Prevalence of diabetes, metabolic syndrome, and cardiovascular risk factors in US Asian Indians: results from a national study
Ranjita Misraa, Corresponding Author Contact Information, E-mail The Corresponding Author, Thakor Patelb, Purushotham Kothac, Annaswamy Rajid, Om Gandae, MaryAnn Banerjif, Viral Shahf, Kris Vijayg, Sundar Mudaliarc, Dinakar Iyerh and Ashok Balasubramanyamh Journal of Diabetes and its Complications Volume 24, Issue 3, May-June 2010, Pages 145-153
Abstract Background Although studies of immigrant Asian Indians in other countries show high rates of diabetes (DM), metabolic syndrome (MetS), and cardiovascular disease (CVD), no randomized, population-based studies of this rapidly growing ethnic group exist in the US. Methods The sample comprised 1038 randomly selected Asian Indian immigrants, aged 18 years and older at seven US sites. Prevalence of diabetes and MetS (age-adjusted and sex-adjusted means) was estimated and ANOVA was used to calculate gender and group differences (normoglycemia/impaired fasting glucose/diabetes) for CVD risk factors.
Results The mean age was 48.2 years. The majority of respondents were male, married, educated, and with some form of health insurance. Prevalence of diabetes was 17.4%, and 33% of the respondents had prediabetes. Cardiovascular risk factors, especially high levels of triglycerides, total cholesterol, LDL cholesterol, homocysteine, and C-reactive protein, and low levels of HDL cholesterol, were also prevalent; elevated lipoprotein(a) was not observed. The age-adjusted prevalence of MetS was 26.9% by the original NCEP/ATP III criteria, 32.7% by the modified NCEP/ATP III criteria, and 38.2% by the IDF criteria. The MetS rates for women, but not for men, increased with age using all three criteria. There was a progressive worsening of all metabolic parameters as individuals progressed from normal to IFG to diabetes.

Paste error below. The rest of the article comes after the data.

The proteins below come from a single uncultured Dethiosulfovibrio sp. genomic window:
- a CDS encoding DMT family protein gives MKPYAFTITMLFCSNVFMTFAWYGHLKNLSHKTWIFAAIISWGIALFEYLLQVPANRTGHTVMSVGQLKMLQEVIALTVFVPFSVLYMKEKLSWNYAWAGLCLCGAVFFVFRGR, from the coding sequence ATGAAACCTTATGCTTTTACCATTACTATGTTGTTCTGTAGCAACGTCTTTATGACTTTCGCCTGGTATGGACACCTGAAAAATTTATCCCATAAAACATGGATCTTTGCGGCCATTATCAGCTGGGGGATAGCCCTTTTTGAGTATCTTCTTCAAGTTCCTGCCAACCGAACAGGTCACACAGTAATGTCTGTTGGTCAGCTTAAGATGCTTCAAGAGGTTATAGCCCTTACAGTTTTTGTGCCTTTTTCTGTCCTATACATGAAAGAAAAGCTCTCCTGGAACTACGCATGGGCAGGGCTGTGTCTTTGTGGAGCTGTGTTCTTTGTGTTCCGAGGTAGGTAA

Conclusion The prevalence rates of diabetes and MetS among US Asian Indians are higher than reported in earlier, nonrandomized, smaller surveys. These data provide a firm basis for future mechanistic and interventional studies. The links below provide very important public health messages for the Indian community and the patients of all physicians. Please feel free to print any or all of the messages below for your papers and community health fairs/functions. They are in Hindi, English and Gujarati. These were done by National Diabetes Education Program NDEP/CDC/NIH and are aimed at promoting health & Wellness.
Please pass along," Know Your Numbers," flyer to your friends in the media and have them print different ones at different times. This is how AAPI is declaring war on diabetes and coronary artery disease.